Learn Internet Marketing From Black Eyed Peas
The Black Eyed Peas is one of the most popular and successful groups in music history and if you’ve never seen one of the performances you should really check them out. But we’re not hear to discuss their music. We’re hear to talk about what you can learn about Internet marketing from the Black Eyed Peas.
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The biggest lesson we can learn from the Black Eyed Peas is the importance of concentrating on building a brand before you worry about ‘marketing‘. People buy their albums because they like their music and because they like to watch them perform. They don’t buy Black Eyed Peas music because they were following some link that led them to a Black Eyed Peas sales page.
Years ago the Black Eyed Peas were just starting out in a garage, just a group of 8th grade rappers and they worked their way up through the little pubs around L.A. But it wasn’t until they broke out of the rap mold and started developing their own style that they became wildly popular.
When Fergie joined the group on 2002 they adopted a whole new style of dance and their music took on the futuristic overtones that set them apart from other hip-hop bands and recording stars. When you buy a ticket now to see The Black Eyed Peas in concert, you know you’re going to see a one-of-a-kind performance.
That uniqueness is The Black Eyed Peas brand. The costumes, the sound, the excitement they bring to their shows, even Fergie and Wil.I.Am are all part of the brand that is The Black Eyed Peas.
As Internet Marketers we need to concentrate more on the brand we’re presenting before we can start worrying about sales. What is it that you stand for? What makes you unique? Why should people listen to your message?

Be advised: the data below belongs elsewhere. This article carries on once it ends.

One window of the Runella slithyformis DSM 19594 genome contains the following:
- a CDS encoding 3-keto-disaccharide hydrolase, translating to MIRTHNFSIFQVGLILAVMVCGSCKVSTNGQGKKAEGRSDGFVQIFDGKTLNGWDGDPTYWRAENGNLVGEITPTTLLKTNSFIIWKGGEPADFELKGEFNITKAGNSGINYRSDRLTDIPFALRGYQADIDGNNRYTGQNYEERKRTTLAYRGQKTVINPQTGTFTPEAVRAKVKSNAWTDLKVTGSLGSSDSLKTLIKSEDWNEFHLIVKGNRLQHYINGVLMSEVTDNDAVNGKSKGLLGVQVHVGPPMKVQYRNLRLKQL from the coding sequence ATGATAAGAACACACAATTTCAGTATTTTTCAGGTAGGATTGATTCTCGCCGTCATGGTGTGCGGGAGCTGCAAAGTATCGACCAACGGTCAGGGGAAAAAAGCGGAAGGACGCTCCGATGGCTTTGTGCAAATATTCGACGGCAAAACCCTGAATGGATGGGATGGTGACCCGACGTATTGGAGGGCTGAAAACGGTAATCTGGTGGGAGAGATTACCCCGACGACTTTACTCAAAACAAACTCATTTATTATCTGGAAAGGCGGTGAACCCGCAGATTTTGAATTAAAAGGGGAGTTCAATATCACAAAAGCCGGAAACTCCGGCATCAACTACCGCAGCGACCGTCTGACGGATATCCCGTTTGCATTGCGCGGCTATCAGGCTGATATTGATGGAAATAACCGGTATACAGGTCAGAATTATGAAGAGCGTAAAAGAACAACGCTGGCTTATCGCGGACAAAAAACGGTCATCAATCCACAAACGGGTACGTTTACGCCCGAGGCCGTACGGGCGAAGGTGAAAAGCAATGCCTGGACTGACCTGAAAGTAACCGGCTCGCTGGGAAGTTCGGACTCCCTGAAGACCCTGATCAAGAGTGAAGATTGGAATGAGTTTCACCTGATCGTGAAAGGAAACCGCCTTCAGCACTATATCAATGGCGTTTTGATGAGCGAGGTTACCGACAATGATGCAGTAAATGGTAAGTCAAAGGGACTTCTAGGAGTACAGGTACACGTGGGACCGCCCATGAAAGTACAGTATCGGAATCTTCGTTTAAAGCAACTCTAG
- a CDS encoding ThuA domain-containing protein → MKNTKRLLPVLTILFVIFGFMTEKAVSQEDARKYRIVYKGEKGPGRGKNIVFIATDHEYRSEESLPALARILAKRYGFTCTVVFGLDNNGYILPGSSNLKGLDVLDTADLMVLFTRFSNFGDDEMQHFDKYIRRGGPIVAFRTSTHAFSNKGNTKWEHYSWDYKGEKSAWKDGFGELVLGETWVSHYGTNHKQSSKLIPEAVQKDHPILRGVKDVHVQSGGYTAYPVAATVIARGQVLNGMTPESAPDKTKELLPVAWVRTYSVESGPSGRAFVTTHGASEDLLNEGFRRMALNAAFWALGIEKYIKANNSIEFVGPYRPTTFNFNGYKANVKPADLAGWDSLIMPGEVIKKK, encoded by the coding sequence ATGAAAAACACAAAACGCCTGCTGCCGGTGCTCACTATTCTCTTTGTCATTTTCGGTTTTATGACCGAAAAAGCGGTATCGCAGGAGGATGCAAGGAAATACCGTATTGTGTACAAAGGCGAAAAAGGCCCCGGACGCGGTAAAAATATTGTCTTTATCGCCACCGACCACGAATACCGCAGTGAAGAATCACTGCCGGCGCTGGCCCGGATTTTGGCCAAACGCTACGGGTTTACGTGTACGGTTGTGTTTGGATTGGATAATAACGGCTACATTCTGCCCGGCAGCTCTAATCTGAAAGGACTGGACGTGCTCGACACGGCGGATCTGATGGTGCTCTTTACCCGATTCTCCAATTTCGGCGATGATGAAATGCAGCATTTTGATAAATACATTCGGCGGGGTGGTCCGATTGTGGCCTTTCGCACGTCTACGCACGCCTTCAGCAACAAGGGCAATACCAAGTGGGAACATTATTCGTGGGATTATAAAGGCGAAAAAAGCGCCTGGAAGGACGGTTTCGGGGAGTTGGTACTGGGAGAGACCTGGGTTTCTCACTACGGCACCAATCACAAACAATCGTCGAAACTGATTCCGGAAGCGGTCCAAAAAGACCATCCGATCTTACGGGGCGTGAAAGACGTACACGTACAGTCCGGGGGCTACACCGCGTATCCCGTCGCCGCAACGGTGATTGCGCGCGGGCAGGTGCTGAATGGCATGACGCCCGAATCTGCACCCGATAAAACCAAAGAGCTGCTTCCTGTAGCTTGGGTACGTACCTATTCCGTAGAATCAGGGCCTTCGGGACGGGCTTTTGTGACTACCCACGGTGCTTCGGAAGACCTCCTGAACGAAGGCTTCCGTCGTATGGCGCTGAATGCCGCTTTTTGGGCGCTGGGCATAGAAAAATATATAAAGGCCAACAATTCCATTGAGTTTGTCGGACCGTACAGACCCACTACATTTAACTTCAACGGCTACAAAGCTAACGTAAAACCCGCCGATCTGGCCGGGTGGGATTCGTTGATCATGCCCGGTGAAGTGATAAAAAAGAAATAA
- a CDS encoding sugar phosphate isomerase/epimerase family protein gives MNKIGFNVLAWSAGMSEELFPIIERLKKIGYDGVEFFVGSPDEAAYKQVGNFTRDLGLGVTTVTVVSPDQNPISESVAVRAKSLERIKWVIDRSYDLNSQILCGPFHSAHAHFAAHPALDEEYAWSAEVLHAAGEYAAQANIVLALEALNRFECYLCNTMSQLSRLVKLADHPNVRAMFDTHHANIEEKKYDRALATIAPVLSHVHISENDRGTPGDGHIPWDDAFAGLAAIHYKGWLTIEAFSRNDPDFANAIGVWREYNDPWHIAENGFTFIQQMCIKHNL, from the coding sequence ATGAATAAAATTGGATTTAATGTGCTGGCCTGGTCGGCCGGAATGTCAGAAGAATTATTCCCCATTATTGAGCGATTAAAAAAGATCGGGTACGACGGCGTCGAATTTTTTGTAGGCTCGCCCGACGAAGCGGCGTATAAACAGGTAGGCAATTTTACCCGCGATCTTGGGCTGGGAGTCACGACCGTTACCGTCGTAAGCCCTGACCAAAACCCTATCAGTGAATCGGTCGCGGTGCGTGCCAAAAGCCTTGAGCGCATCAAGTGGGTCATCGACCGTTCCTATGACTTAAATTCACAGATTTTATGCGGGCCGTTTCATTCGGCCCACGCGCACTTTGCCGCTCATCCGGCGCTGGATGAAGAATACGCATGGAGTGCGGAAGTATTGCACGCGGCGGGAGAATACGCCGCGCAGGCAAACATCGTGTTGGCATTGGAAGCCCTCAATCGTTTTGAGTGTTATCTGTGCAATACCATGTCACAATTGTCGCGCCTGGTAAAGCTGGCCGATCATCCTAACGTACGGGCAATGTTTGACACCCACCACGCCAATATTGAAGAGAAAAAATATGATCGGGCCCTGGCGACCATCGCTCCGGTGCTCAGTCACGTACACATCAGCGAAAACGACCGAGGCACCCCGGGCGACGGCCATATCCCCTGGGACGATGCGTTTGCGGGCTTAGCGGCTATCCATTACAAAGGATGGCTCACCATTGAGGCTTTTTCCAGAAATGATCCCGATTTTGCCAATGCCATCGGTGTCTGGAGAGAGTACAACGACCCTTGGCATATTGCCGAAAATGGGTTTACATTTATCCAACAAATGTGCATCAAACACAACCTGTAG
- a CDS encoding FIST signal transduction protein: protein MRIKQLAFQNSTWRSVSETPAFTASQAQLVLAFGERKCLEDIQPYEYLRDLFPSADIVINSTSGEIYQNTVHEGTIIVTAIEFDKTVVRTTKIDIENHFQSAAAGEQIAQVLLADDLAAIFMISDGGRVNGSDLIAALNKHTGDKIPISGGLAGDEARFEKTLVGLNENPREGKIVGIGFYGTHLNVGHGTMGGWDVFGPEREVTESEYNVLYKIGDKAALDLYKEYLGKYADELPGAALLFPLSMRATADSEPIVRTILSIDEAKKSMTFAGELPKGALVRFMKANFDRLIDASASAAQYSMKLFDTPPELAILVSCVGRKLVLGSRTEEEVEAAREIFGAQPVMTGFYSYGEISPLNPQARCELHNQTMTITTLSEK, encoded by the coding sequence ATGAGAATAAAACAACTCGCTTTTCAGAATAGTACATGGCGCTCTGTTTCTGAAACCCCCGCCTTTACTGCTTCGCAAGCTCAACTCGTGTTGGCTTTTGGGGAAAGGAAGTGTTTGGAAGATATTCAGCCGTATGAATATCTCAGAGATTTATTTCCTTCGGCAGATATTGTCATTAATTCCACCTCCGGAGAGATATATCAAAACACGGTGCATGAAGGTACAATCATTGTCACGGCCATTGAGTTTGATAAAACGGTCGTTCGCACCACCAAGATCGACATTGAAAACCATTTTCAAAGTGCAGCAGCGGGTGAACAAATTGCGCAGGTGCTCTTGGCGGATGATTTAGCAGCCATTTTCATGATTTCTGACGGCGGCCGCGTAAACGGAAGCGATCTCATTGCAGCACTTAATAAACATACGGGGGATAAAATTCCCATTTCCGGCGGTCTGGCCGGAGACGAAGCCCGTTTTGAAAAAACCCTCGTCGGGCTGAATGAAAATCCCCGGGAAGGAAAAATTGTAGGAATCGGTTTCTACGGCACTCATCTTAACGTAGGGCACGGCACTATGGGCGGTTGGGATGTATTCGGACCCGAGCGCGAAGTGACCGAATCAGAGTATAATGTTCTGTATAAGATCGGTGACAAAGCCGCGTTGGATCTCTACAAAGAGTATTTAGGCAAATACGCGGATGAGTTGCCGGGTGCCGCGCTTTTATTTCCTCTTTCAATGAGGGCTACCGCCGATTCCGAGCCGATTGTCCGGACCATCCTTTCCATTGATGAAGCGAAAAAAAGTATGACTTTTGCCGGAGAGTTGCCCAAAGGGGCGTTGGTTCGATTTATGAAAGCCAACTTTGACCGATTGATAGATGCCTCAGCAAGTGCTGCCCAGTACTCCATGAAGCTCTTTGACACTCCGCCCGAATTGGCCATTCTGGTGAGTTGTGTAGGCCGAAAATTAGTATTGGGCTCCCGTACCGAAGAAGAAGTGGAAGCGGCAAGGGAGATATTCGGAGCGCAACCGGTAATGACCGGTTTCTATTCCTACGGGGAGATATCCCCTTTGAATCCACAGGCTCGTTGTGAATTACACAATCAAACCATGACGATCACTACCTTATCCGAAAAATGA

We get all caught up in this ‘build authority‘ stuff and we think the only way we can do it is by writing boring articles and blog posts. Everybody does the same thing. We crank out mindless dreck, submit it to article directories, and link to a sales page. And we can’t figure out why no one is buying.
Here’s the thing – let’s stop talking about websites. Let’s start talking in terms of using the entire Internet to promote your brand. Note – I said ‘brand’ NOT product. Yes, you have to anchor yourself on the Web with a website. But you don’t have to stay there.
Let’s look at The Black Eyed Peas. You can find their videos all over the Internet. People talk about them on music and celebrity blogs. Fergie is written up on all the fashion blogs. They have a Wickipedia page. They’ve been on talk shows. They team up with other musicians and Fergie even has a successful solo career. They had a smashing hit video that went viral when they did that flash mob dance for Oprah’s 24th season kick-off show.
All of this works toward establishing their brand. Yet, when you find all of this content about The Black Eyed Peas online, nowhere do you see a link that says ‘Click here to buy The Black Eyed Peas album”. It’s not necessary because they’ve done such a thorough job of promoting their brand that people go in search of the album when they’re ready to buy.
Now, look at your own web content. Is it dull and boring? Is it just some text on a page? Do you have content anywhere on the web other than your blog or website? Have you done anything about creating videos or guest blogging or issuing press releases to help build your brand?
And when people do find your content, is it loaded with links to sales pages and landing pages?
I’m not suggesting that The Black Eyed Peas aren’t making a conscious effort to market their product online. That would be naïve.
But the Internet Marketing lesson we can learn from The Black Eyed Peas is understanding the purpose of branding. People buy tickets to their concert because they’ve heard their music, they’ve read about them on blogs, they’ve seen their videos on YouTube – not because the saw a link in an Ezine Article. And people buy The Black Eyed Peas albums because by the time they get to the sales page – which they find on their own, by the way – they’re already confident it will be money well spent. And without ever having seen a Black Eyed Peas sales page anywhere on the Internet.